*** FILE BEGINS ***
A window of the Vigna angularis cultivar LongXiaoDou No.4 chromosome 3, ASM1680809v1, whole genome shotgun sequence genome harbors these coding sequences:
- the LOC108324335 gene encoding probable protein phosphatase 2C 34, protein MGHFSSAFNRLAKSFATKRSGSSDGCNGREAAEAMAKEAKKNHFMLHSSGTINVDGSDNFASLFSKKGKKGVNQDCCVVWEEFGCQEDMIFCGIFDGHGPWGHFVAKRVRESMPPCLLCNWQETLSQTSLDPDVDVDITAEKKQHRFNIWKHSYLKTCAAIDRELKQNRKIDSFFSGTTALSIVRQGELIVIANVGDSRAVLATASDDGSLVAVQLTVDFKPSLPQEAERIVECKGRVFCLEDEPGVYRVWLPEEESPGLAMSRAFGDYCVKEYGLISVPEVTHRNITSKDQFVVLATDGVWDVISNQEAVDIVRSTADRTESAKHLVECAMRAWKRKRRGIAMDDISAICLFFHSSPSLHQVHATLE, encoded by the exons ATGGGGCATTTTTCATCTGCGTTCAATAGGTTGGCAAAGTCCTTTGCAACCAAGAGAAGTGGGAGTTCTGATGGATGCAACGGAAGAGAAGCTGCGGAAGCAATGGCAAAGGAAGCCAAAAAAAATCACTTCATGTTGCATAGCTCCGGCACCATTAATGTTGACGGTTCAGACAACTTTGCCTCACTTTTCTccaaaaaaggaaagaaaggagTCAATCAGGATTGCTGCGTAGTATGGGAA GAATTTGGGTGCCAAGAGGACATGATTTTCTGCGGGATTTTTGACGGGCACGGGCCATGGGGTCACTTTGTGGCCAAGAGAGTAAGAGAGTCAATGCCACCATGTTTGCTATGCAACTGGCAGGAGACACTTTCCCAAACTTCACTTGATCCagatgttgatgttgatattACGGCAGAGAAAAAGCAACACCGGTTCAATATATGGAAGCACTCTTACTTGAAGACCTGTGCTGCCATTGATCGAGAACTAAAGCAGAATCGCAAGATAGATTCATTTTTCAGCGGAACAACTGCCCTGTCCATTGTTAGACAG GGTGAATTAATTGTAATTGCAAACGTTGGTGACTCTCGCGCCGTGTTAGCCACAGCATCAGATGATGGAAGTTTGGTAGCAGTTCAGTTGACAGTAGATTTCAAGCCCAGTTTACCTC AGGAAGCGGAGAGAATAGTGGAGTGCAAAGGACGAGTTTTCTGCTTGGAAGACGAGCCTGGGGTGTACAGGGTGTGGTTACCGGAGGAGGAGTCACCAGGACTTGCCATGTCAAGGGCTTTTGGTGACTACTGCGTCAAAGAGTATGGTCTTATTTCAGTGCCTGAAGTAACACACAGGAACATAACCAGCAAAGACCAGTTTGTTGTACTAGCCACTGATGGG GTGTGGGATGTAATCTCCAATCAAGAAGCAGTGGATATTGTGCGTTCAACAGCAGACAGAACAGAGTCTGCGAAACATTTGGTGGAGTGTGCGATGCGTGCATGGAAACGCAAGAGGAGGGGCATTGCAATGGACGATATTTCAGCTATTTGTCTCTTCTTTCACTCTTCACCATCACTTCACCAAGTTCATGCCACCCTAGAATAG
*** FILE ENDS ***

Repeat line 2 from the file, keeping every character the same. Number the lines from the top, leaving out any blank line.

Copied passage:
- the LOC108324335 gene encoding probable protein phosphatase 2C 34, protein MGHFSSAFNRLAKSFATKRSGSSDGCNGREAAEAMAKEAKKNHFMLHSSGTINVDGSDNFASLFSKKGKKGVNQDCCVVWEEFGCQEDMIFCGIFDGHGPWGHFVAKRVRESMPPCLLCNWQETLSQTSLDPDVDVDITAEKKQHRFNIWKHSYLKTCAAIDRELKQNRKIDSFFSGTTALSIVRQGELIVIANVGDSRAVLATASDDGSLVAVQLTVDFKPSLPQEAERIVECKGRVFCLEDEPGVYRVWLPEEESPGLAMSRAFGDYCVKEYGLISVPEVTHRNITSKDQFVVLATDGVWDVISNQEAVDIVRSTADRTESAKHLVECAMRAWKRKRRGIAMDDISAICLFFHSSPSLHQVHATLE, encoded by the exons ATGGGGCATTTTTCATCTGCGTTCAATAGGTTGGCAAAGTCCTTTGCAACCAAGAGAAGTGGGAGTTCTGATGGATGCAACGGAAGAGAAGCTGCGGAAGCAATGGCAAAGGAAGCCAAAAAAAATCACTTCATGTTGCATAGCTCCGGCACCATTAATGTTGACGGTTCAGACAACTTTGCCTCACTTTTCTccaaaaaaggaaagaaaggagTCAATCAGGATTGCTGCGTAGTATGGGAA GAATTTGGGTGCCAAGAGGACATGATTTTCTGCGGGATTTTTGACGGGCACGGGCCATGGGGTCACTTTGTGGCCAAGAGAGTAAGAGAGTCAATGCCACCATGTTTGCTATGCAACTGGCAGGAGACACTTTCCCAAACTTCACTTGATCCagatgttgatgttgatattACGGCAGAGAAAAAGCAACACCGGTTCAATATATGGAAGCACTCTTACTTGAAGACCTGTGCTGCCATTGATCGAGAACTAAAGCAGAATCGCAAGATAGATTCATTTTTCAGCGGAACAACTGCCCTGTCCATTGTTAGACAG GGTGAATTAATTGTAATTGCAAACGTTGGTGACTCTCGCGCCGTGTTAGCCACAGCATCAGATGATGGAAGTTTGGTAGCAGTTCAGTTGACAGTAGATTTCAAGCCCAGTTTACCTC AGGAAGCGGAGAGAATAGTGGAGTGCAAAGGACGAGTTTTCTGCTTGGAAGACGAGCCTGGGGTGTACAGGGTGTGGTTACCGGAGGAGGAGTCACCAGGACTTGCCATGTCAAGGGCTTTTGGTGACTACTGCGTCAAAGAGTATGGTCTTATTTCAGTGCCTGAAGTAACACACAGGAACATAACCAGCAAAGACCAGTTTGTTGTACTAGCCACTGATGGG GTGTGGGATGTAATCTCCAATCAAGAAGCAGTGGATATTGTGCGTTCAACAGCAGACAGAACAGAGTCTGCGAAACATTTGGTGGAGTGTGCGATGCGTGCATGGAAACGCAAGAGGAGGGGCATTGCAATGGACGATATTTCAGCTATTTGTCTCTTCTTTCACTCTTCACCATCACTTCACCAAGTTCATGCCACCCTAGAATAG